Because budgets are being reduced and pay and benefits are stagnant for all but the most powerful and wealthy Americans, the money being funneled into programs like medicare and social security is going down, since these are fed by a percentage of income being taken out of American paychecks. As the revenue is reduced, the programs begin to fail, and that failure is used to push for their deconstruction and privatization.
By applying the business model, conservatives continually push for the privatization of our health care services, social security, education, and regulatory control. They even promote views of government that call for a small, unobtrusive body of legislators, one that controls the military, collects taxes, and protects the rights of citizens and corporations from itself. Conservatives of the business model believe that private enterprise can govern itself, that regulation of things like carbon emissions and banking practices is limiting to companies and thus should be removed to allow maximum growth and, by extension, in their minds, maximum competition. But even competition has become a moot point as America's most powerful corporate giants have reached levels at which there is no competition that leads to cheaper and higher quality goods and services, but instead leads to corporate cooperation at the expense of the consumer.
My fear in all of this is that our education will become profit-driven, that our health care will be more concerned with the bottom line than the health of our citizens, and that we will start to see a drop in the quality of these services in order to line the pockets of the private owners who control them. Imagine an education system that exists for the profit of those who run it. The money used to buy books, new teaching tools and technology, and thus better educate our children, would be cut in favor of higher profit. Students would be numbers on financial spreadsheets, their test scores and grades being the foundation for funding for their schools. Teachers would no longer earn the pittance that they do, as their wages would be based on the outcomes of their students , but they would receive less support for teaching. In this outcome, education becomes a commodity, in which those who cannot afford education do not receive one. That, perhaps, is the most dangerous and depressing view of all.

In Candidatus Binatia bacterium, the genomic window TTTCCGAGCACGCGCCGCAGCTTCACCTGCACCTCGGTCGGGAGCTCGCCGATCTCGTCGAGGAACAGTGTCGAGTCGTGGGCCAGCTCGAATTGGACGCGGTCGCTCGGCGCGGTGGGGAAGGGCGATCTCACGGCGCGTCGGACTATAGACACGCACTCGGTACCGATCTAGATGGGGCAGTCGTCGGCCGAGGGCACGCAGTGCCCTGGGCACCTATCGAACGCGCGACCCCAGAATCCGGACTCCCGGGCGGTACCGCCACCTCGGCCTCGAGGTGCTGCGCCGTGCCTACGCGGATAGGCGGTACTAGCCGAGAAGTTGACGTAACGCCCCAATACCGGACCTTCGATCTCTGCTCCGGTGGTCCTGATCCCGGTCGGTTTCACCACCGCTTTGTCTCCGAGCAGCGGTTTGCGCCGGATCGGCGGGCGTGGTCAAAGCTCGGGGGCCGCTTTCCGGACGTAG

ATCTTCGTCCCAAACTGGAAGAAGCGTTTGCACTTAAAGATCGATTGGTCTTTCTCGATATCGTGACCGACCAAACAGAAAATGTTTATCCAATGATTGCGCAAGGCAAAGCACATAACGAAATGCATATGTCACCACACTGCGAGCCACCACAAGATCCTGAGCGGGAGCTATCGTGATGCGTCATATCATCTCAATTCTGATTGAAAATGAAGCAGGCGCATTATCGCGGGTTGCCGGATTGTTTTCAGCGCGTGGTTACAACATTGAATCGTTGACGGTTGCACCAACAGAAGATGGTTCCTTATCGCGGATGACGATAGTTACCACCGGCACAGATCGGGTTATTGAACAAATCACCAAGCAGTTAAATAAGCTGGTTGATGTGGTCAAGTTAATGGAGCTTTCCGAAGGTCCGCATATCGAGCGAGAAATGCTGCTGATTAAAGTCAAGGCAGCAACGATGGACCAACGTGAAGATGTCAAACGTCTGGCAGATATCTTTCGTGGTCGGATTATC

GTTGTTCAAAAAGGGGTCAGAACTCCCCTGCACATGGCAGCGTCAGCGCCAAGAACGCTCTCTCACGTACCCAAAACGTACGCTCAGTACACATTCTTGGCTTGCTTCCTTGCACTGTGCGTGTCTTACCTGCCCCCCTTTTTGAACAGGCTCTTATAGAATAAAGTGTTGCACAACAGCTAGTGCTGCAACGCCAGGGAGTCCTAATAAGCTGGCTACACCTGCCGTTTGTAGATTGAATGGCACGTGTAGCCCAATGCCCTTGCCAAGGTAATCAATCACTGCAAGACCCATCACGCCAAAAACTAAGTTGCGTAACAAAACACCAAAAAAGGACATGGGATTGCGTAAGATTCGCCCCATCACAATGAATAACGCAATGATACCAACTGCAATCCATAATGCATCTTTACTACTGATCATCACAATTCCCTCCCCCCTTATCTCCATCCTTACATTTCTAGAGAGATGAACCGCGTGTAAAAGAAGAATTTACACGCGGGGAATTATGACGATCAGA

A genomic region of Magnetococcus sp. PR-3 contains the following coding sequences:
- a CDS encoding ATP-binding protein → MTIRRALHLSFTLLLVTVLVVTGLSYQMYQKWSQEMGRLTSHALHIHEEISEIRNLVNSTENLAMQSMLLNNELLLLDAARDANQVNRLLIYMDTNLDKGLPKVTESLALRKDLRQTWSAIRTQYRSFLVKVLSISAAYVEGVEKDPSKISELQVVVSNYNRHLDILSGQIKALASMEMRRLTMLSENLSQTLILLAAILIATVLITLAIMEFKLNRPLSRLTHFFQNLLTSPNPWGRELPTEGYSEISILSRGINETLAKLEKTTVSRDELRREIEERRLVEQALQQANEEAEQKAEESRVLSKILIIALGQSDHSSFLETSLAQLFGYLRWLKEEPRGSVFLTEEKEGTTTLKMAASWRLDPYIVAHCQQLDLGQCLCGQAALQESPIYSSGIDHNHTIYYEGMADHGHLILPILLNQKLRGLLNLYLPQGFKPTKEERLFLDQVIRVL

And consider the impact of social security or medicare being privatized completely. Imagine your retirement being traded away for the investor's profit, losing everything when the economy tanks due to poor investment decisions. What would happen if our medicare was run by a private industry? Would citizens be told that their procedures and medications are too costly to cover, and so they must die in order to raise profits? Would the quality of our medicines and procedures be reduced in order to make more money? We have already seen the debate between generic and name-brand medications, which is evidence of the profiteering that is inherent in the private sector that exercises complete control over entire spheres of society.
And what would happen to the finances of the working and middle class Americans? What about the millions who don't own their own business, that work in the fields, or at a desk, or in a mine, or in any of the thousands of other unseen places? How would they be affected if every cent they paid for education and health care went into the pockets of a corporation? How could a small business compete in such an environment? How could anyone survive when the money they invest in their futures doesn't stay local, but is shipped off to the bank vaults of billionaires? And when you consider that many large corporations do not pay taxes at all, but relegate the tax burden to the lower middle and working class, it is apparent that those at the bottom would only suffer in the privatization of America.
It is a dangerous model for us to pursue, and a dangerous precedent to set in our country. The value of government-controlled sectors of society cannot be overstated. In order to keep a balance of power and influence, in order to hold back the control of the private sector in every aspect of our lives, and in order to ensure increased excellence in our education and health care systems, we must allow the government to exercise control over those systems. The day we allow our private sector to control what we are taught and how we live is the day that we can shut the doors on democracy, individual freedom, and public influence.